[REBOL] Re: On ordinal and cardinal numbers...
From: agem:crosswinds at: 9-Jul-2001 15:59
RE: [REBOL] Re: On ordinal and cardinal numbers...
Hi Larry, Joel,
interesting solutions :)
> Hi Joel
> > Nice variation on the theme!
> > Ah, you sneaky fellow! ;-)
> > Absent tail-recursion elimination, I'd always use the iterative
> > version myself (but that's just a personal opinion, and certainly
> > not something I'd force on anyone else).
> Good point. Actually this recursion is tail recursive, If a function just
> calls itself there is no problem with the recursion stack, that only happens
> if there is a delayed expression evaluation, which there is not in this case
> because the args s and b carry the state. I can illustrate this in more
> detail if you are interested. But here is a practical example which shows
> that it is not a problem. It also shows we can generally afford to burn
> these cycles, REBOL series current index manipulations are quite fast. And I
> doubt there are many cases where one is interested in a very large skip on a
> small series. Still.. see below.
Tail-recursion-elimination drops to loops by some compilers/interpreters.
In that case no overhead. Rebol does not, so Joel prefers iteration. :)
> >> b: make block! 10000
> == 
> >> repeat j 10000 [append b j]
> == [1 2 3 4 5 6 7 8 9 10 11 12 13 14 15 16 17 18 19 20 21 22 23 24 25 26
> 27 28 29 30 31 32 33 34 35 36 37 38 39 40 41 42 43 44 45 4...
> >> t: now/time/precise ring-skip b 10001 now/time/precise - t
> == 0:00
> >> t: now/time/precise ring-skip2 b 10001 now/time/precise - t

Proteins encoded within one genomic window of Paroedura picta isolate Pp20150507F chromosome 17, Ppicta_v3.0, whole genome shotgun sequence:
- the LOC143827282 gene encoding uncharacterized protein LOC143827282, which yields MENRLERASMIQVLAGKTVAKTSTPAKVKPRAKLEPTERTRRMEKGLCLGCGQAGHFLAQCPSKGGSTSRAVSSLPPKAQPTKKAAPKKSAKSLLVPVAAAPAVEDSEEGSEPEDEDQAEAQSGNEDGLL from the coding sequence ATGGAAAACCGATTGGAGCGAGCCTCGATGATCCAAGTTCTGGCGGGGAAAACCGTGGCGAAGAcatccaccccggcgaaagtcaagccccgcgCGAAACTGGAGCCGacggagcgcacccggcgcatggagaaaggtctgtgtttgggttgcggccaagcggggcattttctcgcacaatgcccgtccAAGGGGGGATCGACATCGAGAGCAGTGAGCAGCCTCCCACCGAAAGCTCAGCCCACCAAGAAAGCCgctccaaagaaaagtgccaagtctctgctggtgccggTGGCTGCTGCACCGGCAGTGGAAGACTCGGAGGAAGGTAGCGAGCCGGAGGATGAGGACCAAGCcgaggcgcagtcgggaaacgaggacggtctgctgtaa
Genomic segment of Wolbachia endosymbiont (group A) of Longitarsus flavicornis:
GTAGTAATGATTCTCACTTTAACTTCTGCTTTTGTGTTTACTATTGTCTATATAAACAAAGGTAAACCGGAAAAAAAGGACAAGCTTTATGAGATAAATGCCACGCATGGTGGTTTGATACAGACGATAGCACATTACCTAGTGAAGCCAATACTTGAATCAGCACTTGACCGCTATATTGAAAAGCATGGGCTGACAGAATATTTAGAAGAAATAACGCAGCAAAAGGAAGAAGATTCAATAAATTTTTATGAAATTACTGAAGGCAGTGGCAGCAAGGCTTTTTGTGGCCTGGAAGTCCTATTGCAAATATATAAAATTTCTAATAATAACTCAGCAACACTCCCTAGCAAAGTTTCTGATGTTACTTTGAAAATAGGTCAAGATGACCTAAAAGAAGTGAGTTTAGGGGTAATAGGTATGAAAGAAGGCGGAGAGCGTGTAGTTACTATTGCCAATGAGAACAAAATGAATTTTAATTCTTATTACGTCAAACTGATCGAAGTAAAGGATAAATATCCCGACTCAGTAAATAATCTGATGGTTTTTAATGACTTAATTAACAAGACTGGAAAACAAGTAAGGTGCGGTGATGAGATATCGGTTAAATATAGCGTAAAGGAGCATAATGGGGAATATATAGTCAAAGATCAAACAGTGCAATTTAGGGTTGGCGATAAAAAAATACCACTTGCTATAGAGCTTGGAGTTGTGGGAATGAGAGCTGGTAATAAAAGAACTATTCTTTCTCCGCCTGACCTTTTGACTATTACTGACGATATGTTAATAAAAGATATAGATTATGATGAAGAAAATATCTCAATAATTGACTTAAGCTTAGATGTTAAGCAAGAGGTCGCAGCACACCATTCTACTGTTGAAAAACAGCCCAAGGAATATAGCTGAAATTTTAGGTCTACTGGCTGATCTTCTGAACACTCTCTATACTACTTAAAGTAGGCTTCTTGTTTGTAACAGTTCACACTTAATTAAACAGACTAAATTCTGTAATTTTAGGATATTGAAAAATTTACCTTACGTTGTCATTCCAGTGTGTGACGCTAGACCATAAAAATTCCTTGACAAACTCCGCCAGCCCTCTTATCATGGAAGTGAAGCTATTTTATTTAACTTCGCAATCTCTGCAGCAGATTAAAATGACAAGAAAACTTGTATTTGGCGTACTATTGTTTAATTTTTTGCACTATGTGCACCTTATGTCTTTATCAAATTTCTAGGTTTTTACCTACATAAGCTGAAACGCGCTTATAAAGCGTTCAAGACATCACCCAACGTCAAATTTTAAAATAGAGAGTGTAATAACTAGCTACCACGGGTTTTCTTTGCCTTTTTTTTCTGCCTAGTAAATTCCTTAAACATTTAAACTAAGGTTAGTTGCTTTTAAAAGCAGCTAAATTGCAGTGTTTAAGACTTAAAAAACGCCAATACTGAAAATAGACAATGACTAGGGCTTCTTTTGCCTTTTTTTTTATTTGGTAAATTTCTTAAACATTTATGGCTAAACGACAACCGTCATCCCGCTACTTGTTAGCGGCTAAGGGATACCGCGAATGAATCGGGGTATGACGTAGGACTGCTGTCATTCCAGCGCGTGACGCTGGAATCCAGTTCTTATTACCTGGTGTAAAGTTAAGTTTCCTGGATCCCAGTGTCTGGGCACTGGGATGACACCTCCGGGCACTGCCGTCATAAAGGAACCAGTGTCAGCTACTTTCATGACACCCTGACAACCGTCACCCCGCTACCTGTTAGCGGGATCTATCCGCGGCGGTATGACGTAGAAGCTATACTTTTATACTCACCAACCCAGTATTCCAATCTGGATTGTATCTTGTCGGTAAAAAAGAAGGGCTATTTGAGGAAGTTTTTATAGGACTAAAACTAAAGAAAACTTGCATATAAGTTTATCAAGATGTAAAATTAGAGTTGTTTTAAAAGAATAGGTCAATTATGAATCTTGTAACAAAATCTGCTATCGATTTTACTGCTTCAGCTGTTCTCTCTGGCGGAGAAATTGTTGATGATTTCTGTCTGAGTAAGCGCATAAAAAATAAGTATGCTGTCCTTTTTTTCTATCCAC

> == 0:00:00.06
> So the recursion is slightly slower as anticipated. The REBOL internal stack
> for delayed operations is about 1500 deep, so the example shows that it is
> does not come into play.
> > 1) There is a peculiar "singularity" that occurs if the series
> > argument is positioned at the tail, but not at the head.
> > >> b: "abcde" == "abcde"
> > >> ring-skip b 5 == "abcde"
> > >> c: tail b == ""
> > >> ring-skip c 0 == ""
> > >> ring-skip c 5 == "e"
> > >> ring-skip c -1 == "e"
> > This could be guarded for at the beginning of either function.
> Yes, I knew that and originally had some code to deal with it, but I removed
> it and unfortunately forgot to mention in my post "just don't do that". :-(
> BTW ring is also not too happy with series at the tail.
> >> r: make ring 
> >> r/data tail [1 2 3]
> ** Math Error: Attempt to divide by zero
> ** Where: skip
> ** Near: pick _data _pos: _pos -
> > 3) The last example you gave
> > >> ring-skip2 b 344
> > == 
> > shows that it's possible to burn lots of cycles with a large
> > enough second argument.
> True but see above.
> > Combining all of these ideas, we could have the following at the
> > beginning of either the iterative or recursive version:
> > if tail? s [s: head s]
> > if any [0 = length? s 0 = n: n // length? s] [return s]
> > after which the function will never make needless "round trips".
> I think I would prefer to just return an empty series for both the case of
> an actually empty series (i.e., empty? head s returns true) which is already
> handled and for the case where the current index is at the tail. This
> signals a problem to the user in an unobtrusive way. The n = 0 case only
> takes one cycle for the iterative version because LOOP falls through (i.e.,
> the code block does not execute).
with tail-check one can remove something with
remove block ring-skip 0
round-based game with player drops out for example.